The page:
By: Stuart P. Meyer
A recent episode of NPR’s “Planet Money” was entitled “The Case Against Patents.” Several notable commentators in that episode questioned whether patents help or hinder innovation, whether history supports the benefits of a patent system, and whether patent terms should be tinkered with to determine the amount of protection that is optimal from various socio-economic perspectives. I am delighted every time this issue is brought up, since the appropriate balance of rights between innovators and society is anything but static. As reasonable royalty rates fluctuate under case law, as infringement and validity standards shift, and as patents become commodities traded outside of traditional M&A situations, the fulcrum is certain to shift in one direction or the other.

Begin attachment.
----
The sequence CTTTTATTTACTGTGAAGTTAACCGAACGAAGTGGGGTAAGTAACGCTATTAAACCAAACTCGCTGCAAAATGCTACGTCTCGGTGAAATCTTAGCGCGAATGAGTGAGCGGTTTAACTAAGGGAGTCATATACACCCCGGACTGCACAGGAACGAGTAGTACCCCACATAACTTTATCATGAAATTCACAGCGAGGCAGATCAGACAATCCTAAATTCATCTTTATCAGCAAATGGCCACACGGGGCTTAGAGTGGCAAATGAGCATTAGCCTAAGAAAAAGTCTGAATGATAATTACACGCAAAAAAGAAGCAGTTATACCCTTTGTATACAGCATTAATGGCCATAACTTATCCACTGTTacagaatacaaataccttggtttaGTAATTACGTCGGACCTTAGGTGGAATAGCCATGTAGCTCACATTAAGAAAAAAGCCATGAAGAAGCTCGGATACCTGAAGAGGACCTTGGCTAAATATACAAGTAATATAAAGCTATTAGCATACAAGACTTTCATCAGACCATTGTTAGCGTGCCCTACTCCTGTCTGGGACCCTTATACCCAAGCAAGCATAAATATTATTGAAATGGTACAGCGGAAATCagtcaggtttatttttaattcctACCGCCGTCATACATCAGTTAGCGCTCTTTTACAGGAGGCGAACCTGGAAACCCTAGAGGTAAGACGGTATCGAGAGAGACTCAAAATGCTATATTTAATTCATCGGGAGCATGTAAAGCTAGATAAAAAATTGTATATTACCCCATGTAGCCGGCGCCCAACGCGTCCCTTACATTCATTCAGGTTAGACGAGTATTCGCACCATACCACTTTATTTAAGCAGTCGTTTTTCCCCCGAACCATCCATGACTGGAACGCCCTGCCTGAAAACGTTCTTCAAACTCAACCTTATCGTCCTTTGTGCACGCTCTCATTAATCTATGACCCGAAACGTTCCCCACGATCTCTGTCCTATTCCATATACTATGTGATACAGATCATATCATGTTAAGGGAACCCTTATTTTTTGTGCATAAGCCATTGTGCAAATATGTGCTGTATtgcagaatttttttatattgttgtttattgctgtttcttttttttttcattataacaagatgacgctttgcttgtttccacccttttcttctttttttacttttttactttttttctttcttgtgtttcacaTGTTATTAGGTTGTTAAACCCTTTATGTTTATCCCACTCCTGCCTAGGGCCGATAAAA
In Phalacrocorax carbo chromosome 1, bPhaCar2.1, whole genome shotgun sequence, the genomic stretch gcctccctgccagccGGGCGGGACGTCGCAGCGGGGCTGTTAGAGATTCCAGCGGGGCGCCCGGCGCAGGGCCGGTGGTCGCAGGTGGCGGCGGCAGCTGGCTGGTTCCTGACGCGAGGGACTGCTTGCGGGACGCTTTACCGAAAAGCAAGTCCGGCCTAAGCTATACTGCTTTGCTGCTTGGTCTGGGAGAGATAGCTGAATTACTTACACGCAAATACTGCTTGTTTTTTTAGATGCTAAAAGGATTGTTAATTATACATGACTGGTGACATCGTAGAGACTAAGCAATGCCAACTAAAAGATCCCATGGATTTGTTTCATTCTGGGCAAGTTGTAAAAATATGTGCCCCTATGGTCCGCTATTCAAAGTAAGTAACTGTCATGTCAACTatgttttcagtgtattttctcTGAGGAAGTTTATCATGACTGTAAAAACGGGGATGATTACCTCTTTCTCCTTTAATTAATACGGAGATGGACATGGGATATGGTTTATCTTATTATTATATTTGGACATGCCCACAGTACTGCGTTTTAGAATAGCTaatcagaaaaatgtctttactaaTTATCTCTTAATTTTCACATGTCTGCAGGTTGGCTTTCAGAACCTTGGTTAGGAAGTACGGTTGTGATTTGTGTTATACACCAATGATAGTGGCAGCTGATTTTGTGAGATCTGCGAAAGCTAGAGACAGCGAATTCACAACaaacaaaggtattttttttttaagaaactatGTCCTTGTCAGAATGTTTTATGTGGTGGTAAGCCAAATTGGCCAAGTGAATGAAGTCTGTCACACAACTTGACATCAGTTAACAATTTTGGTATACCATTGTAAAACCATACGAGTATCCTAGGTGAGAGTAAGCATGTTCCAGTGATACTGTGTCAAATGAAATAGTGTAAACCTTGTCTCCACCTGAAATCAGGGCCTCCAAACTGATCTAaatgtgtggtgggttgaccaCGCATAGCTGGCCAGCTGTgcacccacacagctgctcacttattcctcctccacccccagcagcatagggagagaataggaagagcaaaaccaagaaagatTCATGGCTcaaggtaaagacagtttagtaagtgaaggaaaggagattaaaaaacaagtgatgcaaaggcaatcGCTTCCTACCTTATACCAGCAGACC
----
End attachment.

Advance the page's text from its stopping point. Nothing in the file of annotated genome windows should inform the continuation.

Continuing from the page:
The Supreme Court gave more than a little consideration to such issues in Alice v. CLS Bank. In fact, the very focus of this unanimous opinion was on this balance:
We have described the concern that drives [the judicially-created exclusion for laws of nature, natural phenomena and abstract ideas] as one of pre-emption. … Laws of nature, natural phenomena, and abstract ideas are “‘”the basic tools of scientific and technological work.”’” (slip op. at 5-6)